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Anatta

Anatta In Buddhism, the term anattā (Pali) or anātman (Sanskrit) refers to the doctrine of “non-self”, that there is no unchanging, permanent self, soul or essence in phenomena. It is one of the seven beneficial perceptions in Buddhism, and one of the three marks of existence along with dukkha (suffering) and anicca (impermanence). The Buddhist concept of anatta or anatman is one of...

Fourteen stages on the path to liberation

Gunasthana

Gunasthana Gunasthana (“levels of virtue”) are the fourteen stages of spiritual development and growth through which a soul gradually passes before it attains moksha (liberation). According to Jainism, it is a state of soul from a complete dependence on karma to the state of complete dissociation from it. Here the word virtue does not mean...

The interior of the Akal Takht

Sikh Philosophy

Sikh Philosophy The basic belief in Sikhism is that life is not sinful in its origin, but having emanated from a pure source, the True One abides in all. Not only does all Sikh philosophy, but the whole of Sikh history and character flows from this principle. Sikhism, the youngest of...

Jainism and Sikhism

Jainism and Sikhism

Jainism and Sikhism Both Jainism and Sikhism are faiths native to the Indian subcontinent. Sikhism rejected the authority of the Vedas and created independent textual traditions based on the words and examples of their early teachers, eventually evolving entirely new ways for interacting with the lay community. History Main article: Indian religions Jainism is the oldest living sramana tradition in India....

The Temple of Eck in Chanhassen, Minnesota, U.S.

Eckankar

Eckankar Eckankar is a religion founded by Paul Twitchell in 1965. It is a non-profit religious group with members in over one hundred countries. The spiritual home is the Temple of Eck in Chanhassen, Minnesota. Eckankar is not affiliated with any other religious group. The movement teaches simple spiritual exercises, such as singing “Hu“, called “a love song to...

Hinduism and Sikhism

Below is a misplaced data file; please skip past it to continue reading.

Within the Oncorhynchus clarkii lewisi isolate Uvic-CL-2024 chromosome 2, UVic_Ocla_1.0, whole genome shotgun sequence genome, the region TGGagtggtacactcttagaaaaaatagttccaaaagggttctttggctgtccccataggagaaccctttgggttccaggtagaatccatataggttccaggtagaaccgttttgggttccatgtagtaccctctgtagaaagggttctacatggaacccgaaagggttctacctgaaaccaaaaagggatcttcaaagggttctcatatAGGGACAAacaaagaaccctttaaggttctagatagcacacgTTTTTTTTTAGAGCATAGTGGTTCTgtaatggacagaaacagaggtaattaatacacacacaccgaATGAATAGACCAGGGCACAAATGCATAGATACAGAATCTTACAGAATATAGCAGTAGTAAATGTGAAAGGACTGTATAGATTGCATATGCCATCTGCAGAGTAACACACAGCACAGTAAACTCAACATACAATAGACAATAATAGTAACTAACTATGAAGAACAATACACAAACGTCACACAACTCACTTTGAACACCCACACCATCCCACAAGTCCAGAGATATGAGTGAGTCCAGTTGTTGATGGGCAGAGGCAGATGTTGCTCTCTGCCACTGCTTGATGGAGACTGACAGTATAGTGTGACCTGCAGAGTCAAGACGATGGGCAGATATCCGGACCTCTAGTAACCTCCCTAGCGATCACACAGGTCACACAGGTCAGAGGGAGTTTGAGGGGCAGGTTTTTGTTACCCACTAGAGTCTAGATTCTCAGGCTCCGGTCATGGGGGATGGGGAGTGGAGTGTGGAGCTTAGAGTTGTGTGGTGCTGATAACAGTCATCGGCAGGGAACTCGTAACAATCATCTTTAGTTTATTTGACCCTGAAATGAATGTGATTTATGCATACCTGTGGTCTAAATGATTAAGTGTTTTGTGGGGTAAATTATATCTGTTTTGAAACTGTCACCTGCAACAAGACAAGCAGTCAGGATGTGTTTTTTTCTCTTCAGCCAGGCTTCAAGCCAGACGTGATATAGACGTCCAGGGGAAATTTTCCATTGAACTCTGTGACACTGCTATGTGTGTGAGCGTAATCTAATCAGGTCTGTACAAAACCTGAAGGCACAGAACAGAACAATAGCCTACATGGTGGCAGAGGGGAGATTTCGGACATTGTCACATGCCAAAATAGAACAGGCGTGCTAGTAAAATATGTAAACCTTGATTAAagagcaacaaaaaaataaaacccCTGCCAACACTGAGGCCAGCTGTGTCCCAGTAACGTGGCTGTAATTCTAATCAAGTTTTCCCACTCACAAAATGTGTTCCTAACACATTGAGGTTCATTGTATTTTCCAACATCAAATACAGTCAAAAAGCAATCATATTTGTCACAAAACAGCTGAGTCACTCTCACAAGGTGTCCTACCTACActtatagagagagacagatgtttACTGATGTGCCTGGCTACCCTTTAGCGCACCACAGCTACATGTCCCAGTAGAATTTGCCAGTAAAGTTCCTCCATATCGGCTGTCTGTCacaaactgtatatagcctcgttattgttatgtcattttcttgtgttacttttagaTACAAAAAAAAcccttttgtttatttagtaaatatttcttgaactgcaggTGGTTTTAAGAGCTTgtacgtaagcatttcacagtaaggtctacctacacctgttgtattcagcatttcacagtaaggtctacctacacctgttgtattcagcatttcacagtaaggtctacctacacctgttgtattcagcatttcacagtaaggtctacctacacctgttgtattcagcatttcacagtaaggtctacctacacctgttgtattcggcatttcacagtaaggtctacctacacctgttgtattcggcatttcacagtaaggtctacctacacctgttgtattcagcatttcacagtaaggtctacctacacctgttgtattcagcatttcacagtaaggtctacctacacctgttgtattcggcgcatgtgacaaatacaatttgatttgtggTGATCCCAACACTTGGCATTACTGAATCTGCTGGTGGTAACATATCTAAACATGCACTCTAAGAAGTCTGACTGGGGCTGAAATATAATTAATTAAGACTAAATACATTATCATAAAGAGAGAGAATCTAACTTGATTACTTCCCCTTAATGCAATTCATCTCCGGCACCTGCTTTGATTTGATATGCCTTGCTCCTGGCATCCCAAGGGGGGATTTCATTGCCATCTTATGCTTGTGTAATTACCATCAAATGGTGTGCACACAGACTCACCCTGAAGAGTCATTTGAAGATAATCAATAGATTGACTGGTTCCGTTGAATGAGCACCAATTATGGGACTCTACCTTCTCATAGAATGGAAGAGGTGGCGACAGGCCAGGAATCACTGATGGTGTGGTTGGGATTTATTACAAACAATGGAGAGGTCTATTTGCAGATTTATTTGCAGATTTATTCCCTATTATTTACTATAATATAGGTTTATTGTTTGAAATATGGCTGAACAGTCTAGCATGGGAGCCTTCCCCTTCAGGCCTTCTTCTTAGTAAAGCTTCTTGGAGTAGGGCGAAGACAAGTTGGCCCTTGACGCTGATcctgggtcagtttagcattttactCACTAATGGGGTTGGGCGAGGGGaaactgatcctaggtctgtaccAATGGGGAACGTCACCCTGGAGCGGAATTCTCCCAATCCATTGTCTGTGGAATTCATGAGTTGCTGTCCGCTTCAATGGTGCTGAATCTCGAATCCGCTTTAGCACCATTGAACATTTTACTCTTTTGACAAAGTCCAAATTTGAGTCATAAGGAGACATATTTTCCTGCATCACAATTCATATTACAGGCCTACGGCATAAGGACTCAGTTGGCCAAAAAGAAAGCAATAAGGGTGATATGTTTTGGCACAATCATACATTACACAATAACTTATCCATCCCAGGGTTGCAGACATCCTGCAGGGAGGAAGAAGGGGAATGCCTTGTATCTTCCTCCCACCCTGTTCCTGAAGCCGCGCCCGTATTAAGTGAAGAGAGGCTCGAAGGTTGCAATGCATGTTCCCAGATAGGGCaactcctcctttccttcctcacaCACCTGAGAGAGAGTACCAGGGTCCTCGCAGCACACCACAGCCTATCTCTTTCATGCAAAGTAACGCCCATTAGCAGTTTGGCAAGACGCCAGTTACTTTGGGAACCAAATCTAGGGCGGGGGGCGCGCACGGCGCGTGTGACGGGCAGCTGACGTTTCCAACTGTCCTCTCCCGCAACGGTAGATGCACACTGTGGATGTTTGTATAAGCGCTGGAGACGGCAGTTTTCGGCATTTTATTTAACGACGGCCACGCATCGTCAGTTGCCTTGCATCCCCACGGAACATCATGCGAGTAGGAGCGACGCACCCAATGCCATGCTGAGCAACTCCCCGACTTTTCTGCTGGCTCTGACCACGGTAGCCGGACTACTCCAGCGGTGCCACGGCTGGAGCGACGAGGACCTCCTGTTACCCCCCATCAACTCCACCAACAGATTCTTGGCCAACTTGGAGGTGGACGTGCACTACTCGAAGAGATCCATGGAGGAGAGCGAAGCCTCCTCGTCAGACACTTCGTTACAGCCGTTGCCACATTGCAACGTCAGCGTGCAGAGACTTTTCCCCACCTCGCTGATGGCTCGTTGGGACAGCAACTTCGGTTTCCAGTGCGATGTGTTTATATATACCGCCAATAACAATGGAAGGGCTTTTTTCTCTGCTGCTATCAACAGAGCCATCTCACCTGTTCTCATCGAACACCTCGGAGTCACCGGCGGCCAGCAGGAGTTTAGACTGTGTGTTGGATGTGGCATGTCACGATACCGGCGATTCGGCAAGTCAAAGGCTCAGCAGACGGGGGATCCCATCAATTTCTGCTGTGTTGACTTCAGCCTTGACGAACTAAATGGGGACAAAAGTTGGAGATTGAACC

Hinduism and Sikhism Hinduism and Sikhism are both Dharmic religions that originated in the Indian Subcontinent. Hinduism is an older religion, while Sikhism was founded in the 15th-century by Guru Nanak. Both religions share many philosophical concepts such as Karma, Dharma, Mukti, Maya and Saṃsāra. In the days of the Mughal Empire,...

Hands Received On Light Appreciation God Faith

Supernatural

Supernatural The concept of the supernatural encompasses anything that is inexplicable by scientific understanding of the laws of nature but nevertheless argued by believers to exist. Examples include immaterial beings such as angels, gods and spirits, and claimed human abilities like magic, telekinesis and extrasensory perception. Historically, supernatural entities have been invoked to...

Ramayana Dusshera Culture Celebration Indian

Problem of Evil in Hinduism

Problem of Evil in Hinduism The standard problem of evil found in monotheistic religions does not apply to almost all traditions of Hinduism because it does not posit an omniscient, omnipotent, omnibenevolent creator. Scholars have proposed alternate forms of the problem of evil based on Hinduism‘s karma and transmigration doctrines. According to Arthur...

Chart showing the classification of dravya and astikaya

Ajiva

Ajiva Ajiva is anything that has no soul or life, the polar opposite of “jīva” (soul). Because ajiva has no life, it does not accumulate karma and cannot die. Examples of ajiva include chairs, computers, paper, plastic, etc. According to Jain philosophy, Ajiva can be divided into two kinds, with form and without form. Five categories...

Torture in Hells: Panka prabha, Dhuma prabha, Tamaha prabha and Mahatamaha prabha

Causes of Karma in Jainism

Causes of Karma in Jainism The karmic process in Jainism is based on seven truths or fundamental principles (tattva) of Jainism which explain the human predicament. Out of those, four—influx (āsrava), bondage (bandha), stoppage (saṃvara) and release (nirjarā)—pertain to the karmic process. Karma gets bound to the soul on account of two processes:...